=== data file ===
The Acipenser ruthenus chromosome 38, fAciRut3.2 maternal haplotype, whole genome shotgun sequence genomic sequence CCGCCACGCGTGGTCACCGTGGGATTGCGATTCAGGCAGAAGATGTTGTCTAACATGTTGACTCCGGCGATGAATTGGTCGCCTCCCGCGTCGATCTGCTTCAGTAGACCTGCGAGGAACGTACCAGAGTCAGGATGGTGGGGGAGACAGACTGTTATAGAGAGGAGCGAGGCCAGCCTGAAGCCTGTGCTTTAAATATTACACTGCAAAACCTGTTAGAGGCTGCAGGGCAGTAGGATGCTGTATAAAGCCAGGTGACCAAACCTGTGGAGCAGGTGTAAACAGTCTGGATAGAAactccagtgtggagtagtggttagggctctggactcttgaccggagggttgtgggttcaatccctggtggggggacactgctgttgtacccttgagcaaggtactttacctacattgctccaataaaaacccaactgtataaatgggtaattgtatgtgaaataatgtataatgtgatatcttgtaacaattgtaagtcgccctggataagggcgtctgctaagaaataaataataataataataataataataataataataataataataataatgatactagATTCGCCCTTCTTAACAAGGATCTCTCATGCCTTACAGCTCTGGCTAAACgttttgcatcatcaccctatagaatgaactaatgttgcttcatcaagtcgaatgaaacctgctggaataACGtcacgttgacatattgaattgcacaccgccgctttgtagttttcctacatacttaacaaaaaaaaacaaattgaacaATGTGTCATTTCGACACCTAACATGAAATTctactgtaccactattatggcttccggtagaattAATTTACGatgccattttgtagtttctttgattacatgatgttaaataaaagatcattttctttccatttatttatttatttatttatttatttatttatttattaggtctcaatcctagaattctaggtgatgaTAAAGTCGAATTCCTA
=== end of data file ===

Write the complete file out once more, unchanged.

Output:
The Acipenser ruthenus chromosome 38, fAciRut3.2 maternal haplotype, whole genome shotgun sequence genomic sequence CCGCCACGCGTGGTCACCGTGGGATTGCGATTCAGGCAGAAGATGTTGTCTAACATGTTGACTCCGGCGATGAATTGGTCGCCTCCCGCGTCGATCTGCTTCAGTAGACCTGCGAGGAACGTACCAGAGTCAGGATGGTGGGGGAGACAGACTGTTATAGAGAGGAGCGAGGCCAGCCTGAAGCCTGTGCTTTAAATATTACACTGCAAAACCTGTTAGAGGCTGCAGGGCAGTAGGATGCTGTATAAAGCCAGGTGACCAAACCTGTGGAGCAGGTGTAAACAGTCTGGATAGAAactccagtgtggagtagtggttagggctctggactcttgaccggagggttgtgggttcaatccctggtggggggacactgctgttgtacccttgagcaaggtactttacctacattgctccaataaaaacccaactgtataaatgggtaattgtatgtgaaataatgtataatgtgatatcttgtaacaattgtaagtcgccctggataagggcgtctgctaagaaataaataataataataataataataataataataataataataataataatgatactagATTCGCCCTTCTTAACAAGGATCTCTCATGCCTTACAGCTCTGGCTAAACgttttgcatcatcaccctatagaatgaactaatgttgcttcatcaagtcgaatgaaacctgctggaataACGtcacgttgacatattgaattgcacaccgccgctttgtagttttcctacatacttaacaaaaaaaaacaaattgaacaATGTGTCATTTCGACACCTAACATGAAATTctactgtaccactattatggcttccggtagaattAATTTACGatgccattttgtagtttctttgattacatgatgttaaataaaagatcattttctttccatttatttatttatttatttatttatttatttatttattaggtctcaatcctagaattctaggtgatgaTAAAGTCGAATTCCTA